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Do you A/B test improvements?

rick_viscomi profile image Rick Viscomi ・1 min read

I'd love to hear from the community what you all do to ensure that changes you make will actually improve the user experience.

I'm especially curious about:

  • if you don't do A/B testing, why not?
  • is your development a data-driven process?
  • do you use a server or client-side A/B testing tool?
  • what are the metrics you look at to decide whether the experiment was a success?
  • how does A/B testing help you understand the cause and effect of changes to your website?

I plan to write another post about web performance and how A/B testing helps tie improvements to the UX metrics back to specific optimizations. Your responses would be helpful context for me!

Discussion (12)

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hozefaj profile image
Hozefa

At PayPal, we run experiments all the time. Any change in UI/content or any change that impact users have to be run through A/B test to determine if it works.

If things are done without A/B testing then it basically would be HIPPO(highest paid person opinion) symptom.

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Ben Halpern

People who don't do A/B testing mystifies me.

I agree in many cases, but I think in other cases one can hypothesize that the outcome isn't going to meaningfully different and eyeballing the problem or working from first principles is fine.

We A/B in order to avoid arguing over a series of potentially horizontal changes. We don't want to make a change that nobody can agree on is an actual improvement. In other scenarios, the outcomes are too chaotic to justify the time it would take to set up a truly scientific test. It's case by case basis, but hopefully the conversation can happen among people who all understand the tradeoffs.

Respect the A/B test, understand the non-universality of it as a solution and potential local maxima problems. 😄

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Andres Valera

Sometimes is hard to convince clients of A/B testing, specially when you need at least a month to get some significant data you can act on it.

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James dengel

Sadly this relies on having enough users in the test group for the relationship to be statically significant.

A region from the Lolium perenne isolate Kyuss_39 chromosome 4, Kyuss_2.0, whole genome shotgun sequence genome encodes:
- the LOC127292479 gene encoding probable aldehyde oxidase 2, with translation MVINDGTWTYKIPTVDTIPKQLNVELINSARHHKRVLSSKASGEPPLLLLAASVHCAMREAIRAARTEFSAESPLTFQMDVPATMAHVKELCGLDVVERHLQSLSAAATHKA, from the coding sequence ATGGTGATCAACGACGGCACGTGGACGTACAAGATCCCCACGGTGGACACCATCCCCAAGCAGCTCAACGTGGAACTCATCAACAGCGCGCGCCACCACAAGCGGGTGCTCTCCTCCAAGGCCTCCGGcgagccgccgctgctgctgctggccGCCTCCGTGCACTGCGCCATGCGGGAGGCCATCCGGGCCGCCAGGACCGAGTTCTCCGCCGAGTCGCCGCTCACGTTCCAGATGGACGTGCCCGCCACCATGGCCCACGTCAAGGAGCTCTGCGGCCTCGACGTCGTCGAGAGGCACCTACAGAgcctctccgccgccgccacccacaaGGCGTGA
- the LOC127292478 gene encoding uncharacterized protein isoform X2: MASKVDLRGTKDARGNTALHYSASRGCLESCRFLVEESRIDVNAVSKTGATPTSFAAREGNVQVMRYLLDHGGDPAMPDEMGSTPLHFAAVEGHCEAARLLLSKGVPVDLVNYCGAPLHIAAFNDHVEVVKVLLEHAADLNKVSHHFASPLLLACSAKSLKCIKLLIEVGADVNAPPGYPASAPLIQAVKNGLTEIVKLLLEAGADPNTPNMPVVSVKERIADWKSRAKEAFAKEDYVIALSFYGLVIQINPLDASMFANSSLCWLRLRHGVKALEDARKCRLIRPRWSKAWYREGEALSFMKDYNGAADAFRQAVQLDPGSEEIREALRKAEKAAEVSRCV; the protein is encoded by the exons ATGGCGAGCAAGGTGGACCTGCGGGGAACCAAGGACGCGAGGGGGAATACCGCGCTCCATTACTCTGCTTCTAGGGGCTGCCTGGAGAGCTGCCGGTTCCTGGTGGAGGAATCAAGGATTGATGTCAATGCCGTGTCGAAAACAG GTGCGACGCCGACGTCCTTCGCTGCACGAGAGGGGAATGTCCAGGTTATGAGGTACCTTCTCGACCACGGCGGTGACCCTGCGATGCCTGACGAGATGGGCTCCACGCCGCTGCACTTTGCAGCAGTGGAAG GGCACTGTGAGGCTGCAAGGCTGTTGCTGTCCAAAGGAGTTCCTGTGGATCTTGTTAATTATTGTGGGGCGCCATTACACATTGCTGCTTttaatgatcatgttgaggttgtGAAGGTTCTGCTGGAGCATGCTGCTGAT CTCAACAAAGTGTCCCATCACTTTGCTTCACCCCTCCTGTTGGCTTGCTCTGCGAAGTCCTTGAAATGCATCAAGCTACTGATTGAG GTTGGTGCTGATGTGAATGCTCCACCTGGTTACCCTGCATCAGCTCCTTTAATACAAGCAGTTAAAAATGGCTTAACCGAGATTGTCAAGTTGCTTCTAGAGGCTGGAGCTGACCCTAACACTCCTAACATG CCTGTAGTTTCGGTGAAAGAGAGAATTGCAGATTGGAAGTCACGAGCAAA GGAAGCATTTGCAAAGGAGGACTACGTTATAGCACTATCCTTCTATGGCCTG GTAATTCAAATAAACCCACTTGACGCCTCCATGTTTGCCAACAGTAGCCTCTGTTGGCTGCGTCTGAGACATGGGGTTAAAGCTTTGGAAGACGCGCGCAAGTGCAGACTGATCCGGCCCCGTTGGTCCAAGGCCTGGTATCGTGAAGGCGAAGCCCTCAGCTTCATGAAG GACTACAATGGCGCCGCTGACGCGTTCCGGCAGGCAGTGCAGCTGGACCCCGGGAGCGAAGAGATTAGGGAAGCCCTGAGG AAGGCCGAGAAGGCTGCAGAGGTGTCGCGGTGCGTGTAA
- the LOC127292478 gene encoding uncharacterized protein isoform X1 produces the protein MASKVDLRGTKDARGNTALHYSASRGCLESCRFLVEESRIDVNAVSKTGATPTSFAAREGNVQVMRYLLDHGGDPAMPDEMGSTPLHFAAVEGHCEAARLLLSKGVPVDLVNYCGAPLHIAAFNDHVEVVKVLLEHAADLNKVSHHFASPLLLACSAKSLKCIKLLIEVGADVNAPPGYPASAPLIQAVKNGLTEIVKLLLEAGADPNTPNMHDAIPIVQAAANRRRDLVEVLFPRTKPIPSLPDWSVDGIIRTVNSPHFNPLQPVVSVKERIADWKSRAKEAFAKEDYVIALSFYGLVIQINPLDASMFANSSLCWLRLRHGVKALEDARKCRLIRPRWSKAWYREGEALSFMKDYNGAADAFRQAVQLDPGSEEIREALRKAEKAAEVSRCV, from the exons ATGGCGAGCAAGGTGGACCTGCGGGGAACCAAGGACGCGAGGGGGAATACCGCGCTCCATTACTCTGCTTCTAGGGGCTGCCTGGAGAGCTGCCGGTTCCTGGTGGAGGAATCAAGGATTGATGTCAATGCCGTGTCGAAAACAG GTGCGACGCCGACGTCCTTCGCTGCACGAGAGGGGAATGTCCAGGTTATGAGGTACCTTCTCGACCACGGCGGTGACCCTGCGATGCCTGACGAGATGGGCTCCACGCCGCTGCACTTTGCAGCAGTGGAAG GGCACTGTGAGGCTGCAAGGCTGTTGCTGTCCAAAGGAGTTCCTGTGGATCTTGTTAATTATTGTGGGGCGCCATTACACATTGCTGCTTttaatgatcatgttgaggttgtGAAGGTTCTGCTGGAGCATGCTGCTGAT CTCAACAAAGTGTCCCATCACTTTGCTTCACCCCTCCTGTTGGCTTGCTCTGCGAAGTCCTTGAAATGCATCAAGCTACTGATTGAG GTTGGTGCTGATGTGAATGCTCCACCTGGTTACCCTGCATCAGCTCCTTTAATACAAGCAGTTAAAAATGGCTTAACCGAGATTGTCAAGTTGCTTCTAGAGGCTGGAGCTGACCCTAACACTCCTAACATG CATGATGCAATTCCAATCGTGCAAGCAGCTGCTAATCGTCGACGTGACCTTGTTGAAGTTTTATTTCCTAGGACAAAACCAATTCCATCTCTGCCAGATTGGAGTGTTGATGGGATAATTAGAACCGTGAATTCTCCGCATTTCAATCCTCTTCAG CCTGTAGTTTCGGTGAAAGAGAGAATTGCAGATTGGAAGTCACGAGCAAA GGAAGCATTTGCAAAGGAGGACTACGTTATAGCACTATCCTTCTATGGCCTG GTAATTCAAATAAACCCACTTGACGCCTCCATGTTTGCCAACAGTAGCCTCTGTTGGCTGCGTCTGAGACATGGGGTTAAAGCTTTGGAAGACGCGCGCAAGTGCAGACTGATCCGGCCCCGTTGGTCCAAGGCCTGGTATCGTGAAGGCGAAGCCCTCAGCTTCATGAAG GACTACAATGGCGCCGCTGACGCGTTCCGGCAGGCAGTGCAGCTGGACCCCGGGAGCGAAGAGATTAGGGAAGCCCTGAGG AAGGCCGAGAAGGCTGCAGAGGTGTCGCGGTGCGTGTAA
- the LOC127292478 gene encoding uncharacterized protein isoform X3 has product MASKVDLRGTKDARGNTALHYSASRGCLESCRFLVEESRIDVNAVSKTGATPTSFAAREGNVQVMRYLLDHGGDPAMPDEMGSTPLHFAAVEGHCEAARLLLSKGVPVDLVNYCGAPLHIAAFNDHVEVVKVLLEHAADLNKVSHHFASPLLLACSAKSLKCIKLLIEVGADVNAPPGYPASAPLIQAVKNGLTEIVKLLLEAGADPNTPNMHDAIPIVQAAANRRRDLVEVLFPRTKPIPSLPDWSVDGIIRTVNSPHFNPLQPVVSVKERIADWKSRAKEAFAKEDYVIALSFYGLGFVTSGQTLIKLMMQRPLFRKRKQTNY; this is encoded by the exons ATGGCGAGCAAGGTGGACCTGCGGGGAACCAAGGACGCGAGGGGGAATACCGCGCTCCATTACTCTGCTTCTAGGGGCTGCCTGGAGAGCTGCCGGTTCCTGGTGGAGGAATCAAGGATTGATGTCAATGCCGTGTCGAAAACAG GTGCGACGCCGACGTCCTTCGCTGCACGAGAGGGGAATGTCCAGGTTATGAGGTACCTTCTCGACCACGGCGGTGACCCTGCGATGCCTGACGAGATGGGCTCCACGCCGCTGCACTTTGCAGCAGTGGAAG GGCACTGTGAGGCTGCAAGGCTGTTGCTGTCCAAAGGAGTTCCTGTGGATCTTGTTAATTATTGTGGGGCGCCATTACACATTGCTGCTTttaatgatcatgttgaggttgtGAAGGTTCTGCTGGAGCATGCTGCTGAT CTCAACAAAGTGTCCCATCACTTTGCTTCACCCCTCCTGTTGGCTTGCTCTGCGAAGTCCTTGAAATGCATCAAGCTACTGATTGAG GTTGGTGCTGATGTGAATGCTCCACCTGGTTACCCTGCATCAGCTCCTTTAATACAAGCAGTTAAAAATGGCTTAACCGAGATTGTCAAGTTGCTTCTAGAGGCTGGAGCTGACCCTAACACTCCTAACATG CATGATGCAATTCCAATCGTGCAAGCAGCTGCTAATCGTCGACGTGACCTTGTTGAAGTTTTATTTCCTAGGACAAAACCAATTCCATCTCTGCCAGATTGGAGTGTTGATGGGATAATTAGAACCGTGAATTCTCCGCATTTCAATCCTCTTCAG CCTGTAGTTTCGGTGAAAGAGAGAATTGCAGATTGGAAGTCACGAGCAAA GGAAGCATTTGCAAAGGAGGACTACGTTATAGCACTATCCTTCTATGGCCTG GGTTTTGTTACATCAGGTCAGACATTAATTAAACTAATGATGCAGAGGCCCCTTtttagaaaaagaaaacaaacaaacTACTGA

I know what it is and know it's benefits but unless you are hitting enough users it's not useful.

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Ben Halpern

I never ignore your comments Neil. It's prime DEV content.

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Adam Crockett • Edited

If anyone doesn't do it they might be wondering what A/B testing is. Super high level. You did some work to improve your users experience AKA make users push the money button (in theory) now you use techniques to find out if worked or if your users can't seem to find the money button anymore. If the money button was clicked less then it's back to the drawing board and we do it all again.

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Massimo Artizzu

We don't do A/B tests because we're a company of consultants and clients usually think they're a waste of money. "Just give us the best that you can".

Any attempt to bring in the argument is usually perceived as: "Wait, so you don't have a clear idea of what to do? We thought you were professionals." 🤷‍♂️

A/B tests could possibly be considered if the client disagrees on something, but in the end, they pay so we have to comply even if it sounds dumb.
On the lines of:
"If you're still unconvinced, we could make both versions and see what's better for the users."
"Free of charge, I presume?"
"Uh..."

Finally, also because clients usually call us to replace an awfully outdated software, so it's fairly easy to do better.

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Šime Vidas

I don’t do A/B testing because doing just A is already enough of a challenge for me (making the site look and behave the way I want).

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Andrew Brown 🇨🇦 • Edited

We A/B but screen recording all mouse movements and clicks provide much more actionable information.